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Seasoned PR Executive to Hone Ed. Dept.’s Message

Sports or education, the message is the same: Go! Team! RAH! RAH!

By Michelle R. Davis

Washington
The Department of Education’s new guru of public relations views himself as a one-man focus group.

With four children attending schools from the elementary level to college, Kevin F. Sullivan figures he has the perfect perspective on the education issues he’s facing on a daily basis.

Though Mr. Sullivan has thin credentials in the field of education policy, he has climbed steadily up the career ladder in public relations ever since being hired straight out of college by the Dallas Mavericks of the National Basketball Association. His other major PR experience has been with the NBC television network, from promoting its sports department to handling corporate-communications matters.

In his first discussion with Secretary Spellings about the Education Department job, Mr. Sullivan said he made it clear that he knew more about zone defenses and jump shots than adequate yearly progress for schools.

“She pointed out that I was a consumer of education,” Mr. Sullivan said in an interview this month, adding that he sees shared ground between his decades in the sports world and working at the Education Department.

“There’s probably more in common than you would think,” he said. “There’s a lot of breaking news, a lot of stuff coming in the door. … The skills really do translate.”

A Clean Sweep
Mr. Sullivan, 46, who was nominated by President Bush in April and confirmed by the Senate on July 29, said that so far he’s been learning about federal education policy and meeting with staff members. His position centralizes most public relations activities within the Education Department, bringing together internal and external communications. But Mr. Sullivan, known to his friends as “Sully,” also has some repair work to do.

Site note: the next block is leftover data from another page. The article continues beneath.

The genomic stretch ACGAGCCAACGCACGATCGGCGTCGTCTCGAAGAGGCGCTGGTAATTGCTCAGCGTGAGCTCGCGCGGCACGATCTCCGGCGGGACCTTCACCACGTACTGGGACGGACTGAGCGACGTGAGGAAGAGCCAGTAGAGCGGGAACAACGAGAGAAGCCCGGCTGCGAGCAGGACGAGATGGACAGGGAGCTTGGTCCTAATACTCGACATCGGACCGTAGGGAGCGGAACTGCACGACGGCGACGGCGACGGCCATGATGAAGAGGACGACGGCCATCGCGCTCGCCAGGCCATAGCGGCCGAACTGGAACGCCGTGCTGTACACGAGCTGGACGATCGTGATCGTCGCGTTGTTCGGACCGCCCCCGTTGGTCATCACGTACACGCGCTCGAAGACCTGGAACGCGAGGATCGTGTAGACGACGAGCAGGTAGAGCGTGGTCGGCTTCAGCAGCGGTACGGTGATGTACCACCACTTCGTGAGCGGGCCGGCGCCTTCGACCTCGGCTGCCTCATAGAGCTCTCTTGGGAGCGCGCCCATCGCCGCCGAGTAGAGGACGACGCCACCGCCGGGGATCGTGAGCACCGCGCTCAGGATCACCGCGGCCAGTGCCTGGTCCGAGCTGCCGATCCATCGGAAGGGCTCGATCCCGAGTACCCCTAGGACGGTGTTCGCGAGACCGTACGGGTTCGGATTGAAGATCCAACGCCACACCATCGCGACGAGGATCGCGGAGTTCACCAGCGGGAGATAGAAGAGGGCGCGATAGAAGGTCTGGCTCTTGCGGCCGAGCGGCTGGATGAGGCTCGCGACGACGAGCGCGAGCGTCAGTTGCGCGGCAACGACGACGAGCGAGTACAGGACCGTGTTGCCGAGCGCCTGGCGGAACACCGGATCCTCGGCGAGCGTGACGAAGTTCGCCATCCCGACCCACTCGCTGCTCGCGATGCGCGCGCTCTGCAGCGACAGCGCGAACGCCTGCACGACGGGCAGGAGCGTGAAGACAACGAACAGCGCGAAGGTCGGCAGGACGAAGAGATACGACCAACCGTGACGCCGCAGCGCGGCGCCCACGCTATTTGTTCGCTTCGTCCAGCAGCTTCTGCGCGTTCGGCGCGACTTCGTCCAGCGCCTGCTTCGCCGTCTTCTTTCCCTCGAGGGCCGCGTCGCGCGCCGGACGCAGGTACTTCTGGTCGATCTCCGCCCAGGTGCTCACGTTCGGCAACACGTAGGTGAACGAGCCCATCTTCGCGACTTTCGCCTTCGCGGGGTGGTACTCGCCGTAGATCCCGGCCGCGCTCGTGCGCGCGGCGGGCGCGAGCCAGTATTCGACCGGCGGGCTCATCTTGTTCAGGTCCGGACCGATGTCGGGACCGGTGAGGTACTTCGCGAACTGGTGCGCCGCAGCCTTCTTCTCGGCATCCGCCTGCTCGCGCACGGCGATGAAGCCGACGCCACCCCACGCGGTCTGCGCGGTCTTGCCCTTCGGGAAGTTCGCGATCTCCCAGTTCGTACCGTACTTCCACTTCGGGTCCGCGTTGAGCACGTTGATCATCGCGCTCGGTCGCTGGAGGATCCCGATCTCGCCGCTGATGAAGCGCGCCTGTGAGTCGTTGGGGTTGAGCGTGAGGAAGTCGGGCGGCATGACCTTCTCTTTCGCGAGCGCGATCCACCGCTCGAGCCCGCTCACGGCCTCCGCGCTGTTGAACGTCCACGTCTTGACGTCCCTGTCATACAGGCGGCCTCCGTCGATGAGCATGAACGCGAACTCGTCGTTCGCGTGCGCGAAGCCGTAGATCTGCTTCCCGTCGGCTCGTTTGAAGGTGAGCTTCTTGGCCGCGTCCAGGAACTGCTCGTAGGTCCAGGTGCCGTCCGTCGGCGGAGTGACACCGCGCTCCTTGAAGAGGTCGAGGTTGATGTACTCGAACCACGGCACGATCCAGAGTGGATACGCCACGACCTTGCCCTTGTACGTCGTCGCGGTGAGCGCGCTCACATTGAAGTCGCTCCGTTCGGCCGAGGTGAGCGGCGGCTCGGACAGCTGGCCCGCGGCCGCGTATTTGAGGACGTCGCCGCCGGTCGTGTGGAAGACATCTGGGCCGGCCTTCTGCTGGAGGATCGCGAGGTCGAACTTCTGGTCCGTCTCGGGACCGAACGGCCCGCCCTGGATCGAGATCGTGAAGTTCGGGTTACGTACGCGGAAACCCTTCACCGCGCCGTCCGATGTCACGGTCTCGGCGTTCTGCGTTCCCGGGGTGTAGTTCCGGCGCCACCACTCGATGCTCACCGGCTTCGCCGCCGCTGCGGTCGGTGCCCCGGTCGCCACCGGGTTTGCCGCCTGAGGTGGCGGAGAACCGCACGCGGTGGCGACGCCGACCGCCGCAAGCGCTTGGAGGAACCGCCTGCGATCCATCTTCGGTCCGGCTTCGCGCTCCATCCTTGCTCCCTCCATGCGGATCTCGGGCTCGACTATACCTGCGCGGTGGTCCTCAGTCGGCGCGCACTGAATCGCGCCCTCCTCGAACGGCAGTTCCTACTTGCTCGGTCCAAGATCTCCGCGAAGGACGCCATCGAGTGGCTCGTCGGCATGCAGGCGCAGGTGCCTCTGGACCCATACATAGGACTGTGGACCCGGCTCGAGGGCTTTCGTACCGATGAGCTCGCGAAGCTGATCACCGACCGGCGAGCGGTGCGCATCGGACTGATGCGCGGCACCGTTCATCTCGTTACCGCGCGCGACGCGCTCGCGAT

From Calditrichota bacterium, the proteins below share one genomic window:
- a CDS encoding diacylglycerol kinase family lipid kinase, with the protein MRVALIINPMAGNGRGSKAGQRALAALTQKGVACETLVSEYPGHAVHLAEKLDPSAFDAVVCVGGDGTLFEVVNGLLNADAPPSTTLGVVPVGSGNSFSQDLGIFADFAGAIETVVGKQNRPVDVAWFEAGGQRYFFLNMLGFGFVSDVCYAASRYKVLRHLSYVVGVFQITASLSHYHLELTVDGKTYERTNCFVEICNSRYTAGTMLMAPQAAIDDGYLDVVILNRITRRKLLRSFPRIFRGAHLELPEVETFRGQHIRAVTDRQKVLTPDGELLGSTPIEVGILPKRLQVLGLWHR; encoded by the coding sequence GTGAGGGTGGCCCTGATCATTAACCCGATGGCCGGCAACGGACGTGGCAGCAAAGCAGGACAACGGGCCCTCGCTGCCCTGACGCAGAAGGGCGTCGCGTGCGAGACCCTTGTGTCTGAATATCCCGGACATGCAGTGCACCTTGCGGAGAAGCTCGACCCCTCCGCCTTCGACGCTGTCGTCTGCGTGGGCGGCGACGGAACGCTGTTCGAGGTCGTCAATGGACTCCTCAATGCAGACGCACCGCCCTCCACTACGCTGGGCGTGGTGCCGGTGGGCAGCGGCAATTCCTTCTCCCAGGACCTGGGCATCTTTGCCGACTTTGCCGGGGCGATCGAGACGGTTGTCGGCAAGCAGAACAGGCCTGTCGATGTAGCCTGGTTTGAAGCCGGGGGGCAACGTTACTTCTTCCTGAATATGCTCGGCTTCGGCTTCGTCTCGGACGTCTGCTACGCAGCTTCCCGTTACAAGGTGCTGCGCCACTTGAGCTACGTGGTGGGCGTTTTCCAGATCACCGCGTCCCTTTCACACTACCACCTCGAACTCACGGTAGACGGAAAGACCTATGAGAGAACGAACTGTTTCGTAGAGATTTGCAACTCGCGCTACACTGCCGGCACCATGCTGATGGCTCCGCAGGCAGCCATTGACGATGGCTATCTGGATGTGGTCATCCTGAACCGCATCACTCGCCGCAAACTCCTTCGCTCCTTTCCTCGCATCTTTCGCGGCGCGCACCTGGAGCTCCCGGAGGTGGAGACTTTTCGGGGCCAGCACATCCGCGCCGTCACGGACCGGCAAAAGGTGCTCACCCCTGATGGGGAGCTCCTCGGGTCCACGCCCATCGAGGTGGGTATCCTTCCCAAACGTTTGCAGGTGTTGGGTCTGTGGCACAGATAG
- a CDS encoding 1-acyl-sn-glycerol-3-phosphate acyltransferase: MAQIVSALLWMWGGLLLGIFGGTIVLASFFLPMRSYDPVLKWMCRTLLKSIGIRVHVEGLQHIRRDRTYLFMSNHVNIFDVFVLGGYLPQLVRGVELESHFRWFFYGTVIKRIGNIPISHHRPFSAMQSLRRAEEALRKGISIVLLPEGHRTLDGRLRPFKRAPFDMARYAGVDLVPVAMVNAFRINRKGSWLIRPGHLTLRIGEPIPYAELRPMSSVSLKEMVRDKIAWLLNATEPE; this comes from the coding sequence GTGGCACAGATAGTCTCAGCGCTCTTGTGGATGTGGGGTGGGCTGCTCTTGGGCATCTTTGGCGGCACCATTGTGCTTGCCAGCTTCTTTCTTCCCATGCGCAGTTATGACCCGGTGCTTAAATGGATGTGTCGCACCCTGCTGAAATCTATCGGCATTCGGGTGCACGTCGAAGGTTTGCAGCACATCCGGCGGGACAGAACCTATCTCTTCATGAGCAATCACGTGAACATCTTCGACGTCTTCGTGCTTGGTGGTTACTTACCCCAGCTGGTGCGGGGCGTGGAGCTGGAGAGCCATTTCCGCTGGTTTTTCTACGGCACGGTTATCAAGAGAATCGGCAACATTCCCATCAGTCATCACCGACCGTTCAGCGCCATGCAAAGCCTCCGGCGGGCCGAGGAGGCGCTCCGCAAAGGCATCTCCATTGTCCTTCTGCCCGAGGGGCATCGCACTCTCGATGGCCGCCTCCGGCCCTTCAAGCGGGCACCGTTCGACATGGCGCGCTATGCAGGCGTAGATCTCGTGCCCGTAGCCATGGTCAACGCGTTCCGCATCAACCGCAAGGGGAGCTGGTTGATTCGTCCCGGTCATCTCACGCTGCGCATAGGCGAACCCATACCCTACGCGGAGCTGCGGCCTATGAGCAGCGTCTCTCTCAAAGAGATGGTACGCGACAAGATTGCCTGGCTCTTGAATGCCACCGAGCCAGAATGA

On March 4, when the new post was announced as part of a department-wide restructuring plan, the goal appeared to be to mop up several messy public relations gaffes that occurred under then-Secretary of Education Rod Paige.

For example, the department distributed several video news releases promoting Bush administration education programs. Also, under a $1 million contract with the New York City-based public relations firm Ketchum Inc., the conservative pundit Armstrong Williams was paid some $240,000 in Education Department money to help promote the No Child Left Behind law through appearances on television and in his syndicated newspaper column.

Mr. Sullivan said that during his first job interview with Ms. Spellings, she made it clear that those types of arrangements were intolerable. “There’s no question that I’m accountable,” he said. “It doesn’t scare me at all because I can’t imagine doing something like that anyway.”

He said there was a need to repair the department’s credibility, however.

“I really believe we have a great story to tell here, and I don’t want the telling of that story to be in any way compromised or conflicted by the notion that there’s something inappropriate going on,” he said.